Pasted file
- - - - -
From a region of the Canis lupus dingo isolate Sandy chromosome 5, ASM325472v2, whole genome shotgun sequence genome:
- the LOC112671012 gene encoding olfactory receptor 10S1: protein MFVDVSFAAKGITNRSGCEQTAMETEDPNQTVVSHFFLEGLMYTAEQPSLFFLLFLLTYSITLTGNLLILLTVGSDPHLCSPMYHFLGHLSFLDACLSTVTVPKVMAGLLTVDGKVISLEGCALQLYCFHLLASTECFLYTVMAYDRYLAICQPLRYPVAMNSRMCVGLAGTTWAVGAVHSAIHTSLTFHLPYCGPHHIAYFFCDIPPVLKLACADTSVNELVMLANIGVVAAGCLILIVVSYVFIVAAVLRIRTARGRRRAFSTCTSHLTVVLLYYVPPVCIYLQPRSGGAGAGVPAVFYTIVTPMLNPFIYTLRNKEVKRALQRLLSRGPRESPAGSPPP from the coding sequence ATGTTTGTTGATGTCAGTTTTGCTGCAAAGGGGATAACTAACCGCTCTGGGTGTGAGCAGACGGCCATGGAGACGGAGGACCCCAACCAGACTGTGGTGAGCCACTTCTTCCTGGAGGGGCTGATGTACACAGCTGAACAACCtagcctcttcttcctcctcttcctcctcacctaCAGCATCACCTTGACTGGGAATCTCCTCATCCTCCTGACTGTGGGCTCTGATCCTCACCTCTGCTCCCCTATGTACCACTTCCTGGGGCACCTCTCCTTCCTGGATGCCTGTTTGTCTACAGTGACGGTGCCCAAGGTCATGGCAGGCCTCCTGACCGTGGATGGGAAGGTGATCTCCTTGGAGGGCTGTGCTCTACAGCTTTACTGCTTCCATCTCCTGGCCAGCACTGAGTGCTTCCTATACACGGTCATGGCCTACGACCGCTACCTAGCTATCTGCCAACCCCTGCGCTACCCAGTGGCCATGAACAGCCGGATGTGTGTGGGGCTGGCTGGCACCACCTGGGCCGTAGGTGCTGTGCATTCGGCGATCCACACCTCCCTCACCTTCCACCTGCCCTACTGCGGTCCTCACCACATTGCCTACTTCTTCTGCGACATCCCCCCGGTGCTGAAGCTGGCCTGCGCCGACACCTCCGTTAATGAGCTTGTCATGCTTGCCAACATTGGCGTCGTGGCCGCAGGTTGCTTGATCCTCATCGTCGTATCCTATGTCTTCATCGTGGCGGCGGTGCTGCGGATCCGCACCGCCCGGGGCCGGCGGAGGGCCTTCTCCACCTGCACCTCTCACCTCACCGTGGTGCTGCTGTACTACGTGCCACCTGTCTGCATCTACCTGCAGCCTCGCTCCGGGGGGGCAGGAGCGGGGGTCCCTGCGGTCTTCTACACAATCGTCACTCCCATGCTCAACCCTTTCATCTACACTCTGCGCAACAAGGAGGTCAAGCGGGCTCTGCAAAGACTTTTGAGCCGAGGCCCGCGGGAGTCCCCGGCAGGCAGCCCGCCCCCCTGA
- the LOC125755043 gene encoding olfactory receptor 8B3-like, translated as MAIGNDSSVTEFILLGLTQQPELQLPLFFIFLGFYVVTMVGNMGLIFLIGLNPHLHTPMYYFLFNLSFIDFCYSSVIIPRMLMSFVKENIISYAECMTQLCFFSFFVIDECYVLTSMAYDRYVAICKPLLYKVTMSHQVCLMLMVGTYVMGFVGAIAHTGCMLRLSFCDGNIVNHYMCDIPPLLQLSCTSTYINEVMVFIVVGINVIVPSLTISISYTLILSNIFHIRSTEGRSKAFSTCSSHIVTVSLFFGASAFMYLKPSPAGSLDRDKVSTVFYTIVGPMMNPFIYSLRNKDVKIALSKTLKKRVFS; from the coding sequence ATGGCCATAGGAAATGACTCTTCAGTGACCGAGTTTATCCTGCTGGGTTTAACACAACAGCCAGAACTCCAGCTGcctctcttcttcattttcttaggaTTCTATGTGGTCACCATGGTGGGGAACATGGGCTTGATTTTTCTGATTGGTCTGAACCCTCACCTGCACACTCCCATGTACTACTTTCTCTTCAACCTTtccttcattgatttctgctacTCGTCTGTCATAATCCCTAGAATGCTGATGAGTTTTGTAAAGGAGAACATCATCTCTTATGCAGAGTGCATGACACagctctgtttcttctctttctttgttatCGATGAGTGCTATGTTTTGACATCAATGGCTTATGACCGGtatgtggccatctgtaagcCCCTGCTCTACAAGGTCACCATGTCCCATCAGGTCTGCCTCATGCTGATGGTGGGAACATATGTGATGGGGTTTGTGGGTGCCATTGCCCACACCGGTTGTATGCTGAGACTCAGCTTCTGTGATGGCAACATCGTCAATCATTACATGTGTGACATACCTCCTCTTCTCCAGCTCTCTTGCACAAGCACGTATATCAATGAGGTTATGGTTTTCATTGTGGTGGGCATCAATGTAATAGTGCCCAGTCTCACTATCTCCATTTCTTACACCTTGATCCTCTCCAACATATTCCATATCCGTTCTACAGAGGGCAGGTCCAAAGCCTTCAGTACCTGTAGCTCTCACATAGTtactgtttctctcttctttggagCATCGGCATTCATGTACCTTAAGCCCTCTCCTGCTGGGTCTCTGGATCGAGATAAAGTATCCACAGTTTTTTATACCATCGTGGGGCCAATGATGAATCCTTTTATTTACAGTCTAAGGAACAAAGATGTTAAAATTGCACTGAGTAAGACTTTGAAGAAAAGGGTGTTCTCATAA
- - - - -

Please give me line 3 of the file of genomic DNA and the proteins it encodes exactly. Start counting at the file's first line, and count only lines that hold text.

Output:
- the LOC125755043 gene encoding olfactory receptor 8B3-like, translated as MAIGNDSSVTEFILLGLTQQPELQLPLFFIFLGFYVVTMVGNMGLIFLIGLNPHLHTPMYYFLFNLSFIDFCYSSVIIPRMLMSFVKENIISYAECMTQLCFFSFFVIDECYVLTSMAYDRYVAICKPLLYKVTMSHQVCLMLMVGTYVMGFVGAIAHTGCMLRLSFCDGNIVNHYMCDIPPLLQLSCTSTYINEVMVFIVVGINVIVPSLTISISYTLILSNIFHIRSTEGRSKAFSTCSSHIVTVSLFFGASAFMYLKPSPAGSLDRDKVSTVFYTIVGPMMNPFIYSLRNKDVKIALSKTLKKRVFS; from the coding sequence ATGGCCATAGGAAATGACTCTTCAGTGACCGAGTTTATCCTGCTGGGTTTAACACAACAGCCAGAACTCCAGCTGcctctcttcttcattttcttaggaTTCTATGTGGTCACCATGGTGGGGAACATGGGCTTGATTTTTCTGATTGGTCTGAACCCTCACCTGCACACTCCCATGTACTACTTTCTCTTCAACCTTtccttcattgatttctgctacTCGTCTGTCATAATCCCTAGAATGCTGATGAGTTTTGTAAAGGAGAACATCATCTCTTATGCAGAGTGCATGACACagctctgtttcttctctttctttgttatCGATGAGTGCTATGTTTTGACATCAATGGCTTATGACCGGtatgtggccatctgtaagcCCCTGCTCTACAAGGTCACCATGTCCCATCAGGTCTGCCTCATGCTGATGGTGGGAACATATGTGATGGGGTTTGTGGGTGCCATTGCCCACACCGGTTGTATGCTGAGACTCAGCTTCTGTGATGGCAACATCGTCAATCATTACATGTGTGACATACCTCCTCTTCTCCAGCTCTCTTGCACAAGCACGTATATCAATGAGGTTATGGTTTTCATTGTGGTGGGCATCAATGTAATAGTGCCCAGTCTCACTATCTCCATTTCTTACACCTTGATCCTCTCCAACATATTCCATATCCGTTCTACAGAGGGCAGGTCCAAAGCCTTCAGTACCTGTAGCTCTCACATAGTtactgtttctctcttctttggagCATCGGCATTCATGTACCTTAAGCCCTCTCCTGCTGGGTCTCTGGATCGAGATAAAGTATCCACAGTTTTTTATACCATCGTGGGGCCAATGATGAATCCTTTTATTTACAGTCTAAGGAACAAAGATGTTAAAATTGCACTGAGTAAGACTTTGAAGAAAAGGGTGTTCTCATAA